As can be seen in the lower part of Figure 2, λ is the longitude of the location to project; φ is the latitude of the location to project; are the standard parallels (north and south of the equator) where the scale of the projection is true; is the central meridian of the map; x is the horizontal coordinate of the projected location on the map; y is the vertical coordinate of the projected location on the map. It can be concluded that

forward mapping:

reverse mapping:

4.4. Spatial Registration

For physically setting the five cameras to be mutually orthogonal, theoretically, using the central camera’s coordinate system as the world coordinate system and, respectively, rotating the corresponding coordinate system of other cameras by 90°, namely, multiplying the original three-dimensional coordinate matrix by the corresponding rotation matrix can guarantee a strict registered system, achieving three-dimensional space registration. However, considering the physical placement and the camera lens may introduce errors, and the center estimated by the fisheye correction process is not sufficiently the center of the original image; the edge may be misaligned when stitching, so the corrected three-dimensional spherical image needs to be registered again.

To perform registration, we first need to match and filter the feature points of the two images, select the best matching points, calculate the homography matrix, and then calculate the rotation matrix between adjacent two corrected pictures according to the homography matrix.

According to the principle of pinhole imaging, points in the camera coordinate system can be mapped to the world coordinate system via rotation and translation. The translation can be written as follows:where R is the rotation matrix and represent the angles at which the camera rotates around three coordinate axes. t is the translation vector, and are the translation distances of the camera along three coordinate axes.

Through calibrating, the extrinsic parameters matrix of each camera relative to the center camera can be obtained, thereby completing the spatial registration.

4.5. Generating the Overall Mapping Table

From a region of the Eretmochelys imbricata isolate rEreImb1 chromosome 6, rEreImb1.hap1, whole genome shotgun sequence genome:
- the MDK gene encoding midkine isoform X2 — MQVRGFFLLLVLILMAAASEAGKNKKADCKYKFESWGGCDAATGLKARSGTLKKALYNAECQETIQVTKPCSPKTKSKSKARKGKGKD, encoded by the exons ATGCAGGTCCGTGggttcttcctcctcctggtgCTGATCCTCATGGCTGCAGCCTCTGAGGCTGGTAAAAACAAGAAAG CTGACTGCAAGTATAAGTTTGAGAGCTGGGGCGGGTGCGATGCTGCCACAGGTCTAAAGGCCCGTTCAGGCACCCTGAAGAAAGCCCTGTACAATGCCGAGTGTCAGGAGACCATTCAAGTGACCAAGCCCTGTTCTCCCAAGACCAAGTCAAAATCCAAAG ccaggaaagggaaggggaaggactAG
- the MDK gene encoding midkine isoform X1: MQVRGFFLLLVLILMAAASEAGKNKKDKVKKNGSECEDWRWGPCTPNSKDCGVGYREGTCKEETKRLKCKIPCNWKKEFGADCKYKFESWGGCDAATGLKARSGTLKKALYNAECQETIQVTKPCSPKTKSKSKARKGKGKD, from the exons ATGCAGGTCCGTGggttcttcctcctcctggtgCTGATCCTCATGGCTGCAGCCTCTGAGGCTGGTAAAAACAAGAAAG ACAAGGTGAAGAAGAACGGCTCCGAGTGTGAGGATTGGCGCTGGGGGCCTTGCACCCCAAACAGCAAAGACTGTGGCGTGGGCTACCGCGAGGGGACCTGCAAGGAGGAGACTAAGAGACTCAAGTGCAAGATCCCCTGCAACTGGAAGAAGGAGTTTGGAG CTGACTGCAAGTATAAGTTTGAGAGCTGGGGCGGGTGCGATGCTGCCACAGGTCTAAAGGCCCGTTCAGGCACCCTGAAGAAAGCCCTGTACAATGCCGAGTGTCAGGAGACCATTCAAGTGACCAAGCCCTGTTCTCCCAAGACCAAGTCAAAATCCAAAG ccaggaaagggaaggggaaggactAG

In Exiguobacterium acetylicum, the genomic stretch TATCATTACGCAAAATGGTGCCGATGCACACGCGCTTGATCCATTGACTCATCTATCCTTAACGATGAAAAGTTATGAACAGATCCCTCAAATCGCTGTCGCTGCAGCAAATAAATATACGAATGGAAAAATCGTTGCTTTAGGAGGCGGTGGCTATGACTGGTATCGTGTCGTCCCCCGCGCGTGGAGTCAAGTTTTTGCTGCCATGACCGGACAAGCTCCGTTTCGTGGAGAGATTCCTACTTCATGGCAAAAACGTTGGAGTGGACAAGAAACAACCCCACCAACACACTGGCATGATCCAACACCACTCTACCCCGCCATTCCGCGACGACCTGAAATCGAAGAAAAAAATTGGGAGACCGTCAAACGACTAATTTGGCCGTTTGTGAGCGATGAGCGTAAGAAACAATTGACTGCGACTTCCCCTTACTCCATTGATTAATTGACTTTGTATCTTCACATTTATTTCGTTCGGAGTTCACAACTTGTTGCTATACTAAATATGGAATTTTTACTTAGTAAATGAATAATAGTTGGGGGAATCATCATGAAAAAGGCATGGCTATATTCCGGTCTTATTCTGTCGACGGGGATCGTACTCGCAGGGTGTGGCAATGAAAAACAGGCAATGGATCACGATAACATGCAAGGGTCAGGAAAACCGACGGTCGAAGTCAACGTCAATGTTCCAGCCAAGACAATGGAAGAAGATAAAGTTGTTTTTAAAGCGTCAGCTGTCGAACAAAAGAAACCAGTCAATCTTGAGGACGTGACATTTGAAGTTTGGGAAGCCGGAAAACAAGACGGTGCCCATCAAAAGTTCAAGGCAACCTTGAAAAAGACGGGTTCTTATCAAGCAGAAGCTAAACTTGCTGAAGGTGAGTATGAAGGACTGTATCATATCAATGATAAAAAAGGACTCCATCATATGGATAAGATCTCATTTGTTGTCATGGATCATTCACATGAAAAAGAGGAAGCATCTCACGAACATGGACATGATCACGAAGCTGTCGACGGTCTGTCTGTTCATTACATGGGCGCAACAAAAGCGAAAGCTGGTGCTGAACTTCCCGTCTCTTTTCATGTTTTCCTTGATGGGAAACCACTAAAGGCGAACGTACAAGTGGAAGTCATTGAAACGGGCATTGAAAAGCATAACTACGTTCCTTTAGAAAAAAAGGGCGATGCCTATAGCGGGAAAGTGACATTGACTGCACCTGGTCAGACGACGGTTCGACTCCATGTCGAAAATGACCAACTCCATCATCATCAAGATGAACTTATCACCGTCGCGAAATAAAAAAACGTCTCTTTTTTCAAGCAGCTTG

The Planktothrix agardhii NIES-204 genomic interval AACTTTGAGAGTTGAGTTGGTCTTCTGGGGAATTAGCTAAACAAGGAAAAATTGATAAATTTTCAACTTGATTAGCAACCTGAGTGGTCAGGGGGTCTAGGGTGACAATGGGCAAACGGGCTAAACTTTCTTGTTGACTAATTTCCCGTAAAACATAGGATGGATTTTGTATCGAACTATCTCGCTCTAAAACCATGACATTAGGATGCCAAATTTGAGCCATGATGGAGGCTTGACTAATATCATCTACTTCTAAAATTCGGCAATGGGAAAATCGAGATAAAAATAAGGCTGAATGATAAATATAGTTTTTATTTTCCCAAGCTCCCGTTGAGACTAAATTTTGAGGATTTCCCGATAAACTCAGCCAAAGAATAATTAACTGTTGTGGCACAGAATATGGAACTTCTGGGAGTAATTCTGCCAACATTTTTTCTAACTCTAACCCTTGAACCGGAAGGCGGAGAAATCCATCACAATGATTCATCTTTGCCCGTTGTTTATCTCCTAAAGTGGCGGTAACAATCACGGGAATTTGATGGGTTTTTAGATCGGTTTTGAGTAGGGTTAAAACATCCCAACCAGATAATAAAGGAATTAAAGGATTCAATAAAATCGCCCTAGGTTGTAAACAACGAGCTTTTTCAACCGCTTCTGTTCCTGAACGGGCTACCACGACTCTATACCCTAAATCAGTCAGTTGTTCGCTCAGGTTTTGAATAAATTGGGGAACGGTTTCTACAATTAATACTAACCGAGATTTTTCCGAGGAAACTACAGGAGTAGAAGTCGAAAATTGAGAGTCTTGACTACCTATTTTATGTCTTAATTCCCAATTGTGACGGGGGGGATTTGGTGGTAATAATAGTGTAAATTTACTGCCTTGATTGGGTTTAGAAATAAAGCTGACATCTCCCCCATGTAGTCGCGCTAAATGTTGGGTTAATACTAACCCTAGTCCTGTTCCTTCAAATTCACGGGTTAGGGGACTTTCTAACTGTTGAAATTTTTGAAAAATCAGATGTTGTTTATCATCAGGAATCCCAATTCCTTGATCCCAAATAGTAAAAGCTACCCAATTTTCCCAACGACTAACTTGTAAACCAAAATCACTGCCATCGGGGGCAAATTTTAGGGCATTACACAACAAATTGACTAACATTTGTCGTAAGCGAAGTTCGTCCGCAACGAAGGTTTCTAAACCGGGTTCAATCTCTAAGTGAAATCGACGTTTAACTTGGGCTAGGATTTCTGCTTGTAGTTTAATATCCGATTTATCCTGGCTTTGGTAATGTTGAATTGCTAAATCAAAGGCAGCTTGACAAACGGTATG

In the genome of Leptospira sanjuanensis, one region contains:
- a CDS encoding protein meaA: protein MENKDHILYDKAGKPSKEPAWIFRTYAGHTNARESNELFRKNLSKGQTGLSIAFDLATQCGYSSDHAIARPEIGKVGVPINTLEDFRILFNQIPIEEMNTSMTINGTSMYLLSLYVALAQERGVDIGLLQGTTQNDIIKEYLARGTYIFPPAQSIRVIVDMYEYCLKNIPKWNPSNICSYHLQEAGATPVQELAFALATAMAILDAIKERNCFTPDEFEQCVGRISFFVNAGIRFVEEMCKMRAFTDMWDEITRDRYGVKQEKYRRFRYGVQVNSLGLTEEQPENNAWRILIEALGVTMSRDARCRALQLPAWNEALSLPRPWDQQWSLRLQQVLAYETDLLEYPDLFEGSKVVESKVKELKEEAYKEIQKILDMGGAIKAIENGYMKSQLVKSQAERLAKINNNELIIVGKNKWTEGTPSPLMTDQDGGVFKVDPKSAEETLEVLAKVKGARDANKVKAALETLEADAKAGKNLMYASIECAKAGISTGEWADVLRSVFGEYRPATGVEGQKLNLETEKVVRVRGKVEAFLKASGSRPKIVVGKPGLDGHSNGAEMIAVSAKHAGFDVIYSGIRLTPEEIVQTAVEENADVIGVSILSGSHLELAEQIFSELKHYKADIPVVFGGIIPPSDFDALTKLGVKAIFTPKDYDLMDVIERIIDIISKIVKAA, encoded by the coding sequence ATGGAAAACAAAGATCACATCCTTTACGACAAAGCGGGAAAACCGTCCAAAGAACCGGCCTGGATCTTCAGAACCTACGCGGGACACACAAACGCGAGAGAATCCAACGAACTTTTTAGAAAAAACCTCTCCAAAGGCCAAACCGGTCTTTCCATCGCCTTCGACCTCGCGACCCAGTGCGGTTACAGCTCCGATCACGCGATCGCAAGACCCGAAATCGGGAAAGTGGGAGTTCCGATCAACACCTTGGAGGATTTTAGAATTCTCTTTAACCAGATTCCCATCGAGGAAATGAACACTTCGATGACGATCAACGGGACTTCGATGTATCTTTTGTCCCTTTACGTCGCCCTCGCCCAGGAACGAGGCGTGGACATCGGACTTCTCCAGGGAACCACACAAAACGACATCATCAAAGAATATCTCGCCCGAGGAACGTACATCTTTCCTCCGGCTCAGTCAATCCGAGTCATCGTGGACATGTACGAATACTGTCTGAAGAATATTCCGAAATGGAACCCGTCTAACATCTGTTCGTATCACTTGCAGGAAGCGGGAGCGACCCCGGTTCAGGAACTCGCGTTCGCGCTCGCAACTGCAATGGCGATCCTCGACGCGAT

Finally, the results of previous parts are combined, and overlapped pixels on the spherical surface are fused to produce a mapping table. The table describes how the source coordinate on the overall fisheye map will be transformed to the destination coordinate on the omnidirectional frame. With the mapping table fixed, by preparing multiple threads simultaneously and executing pixel mapping operations on different regions of the panoramic frame, real-time stitching is available. The function display diagram of the omnidirectional video generation module is shown in Figure 4. Our module can complete the stitching process of an OV frame within 20 ms.

Figure 4: Function display of omnidirectional video generation module.

5. Streaming Module

High resolution and low transmission delay are the key points in the OV live streaming system. When the transmission delay reaches up to 13 ms or the bitrate is too low, users will feel tired and dizzy [39]. To ensure a good watching experience, the best way is to transmit omnidirectional video to display terminal, but this transmission method does not consider that viewer only watches a small portion of the entire full image. In fact, if OV player offers a 90 rectangle-view when the user looks at a certain direction, only one of the six spheres appear in the user’s version and other parts will be out of sight. Transmitting non-FOV with a high bitrate will cause a huge waste of the network bandwidth. Therefore, we adopt a two-layer tile-based transmission mechanism to reduce the heavy burden on the transmission system.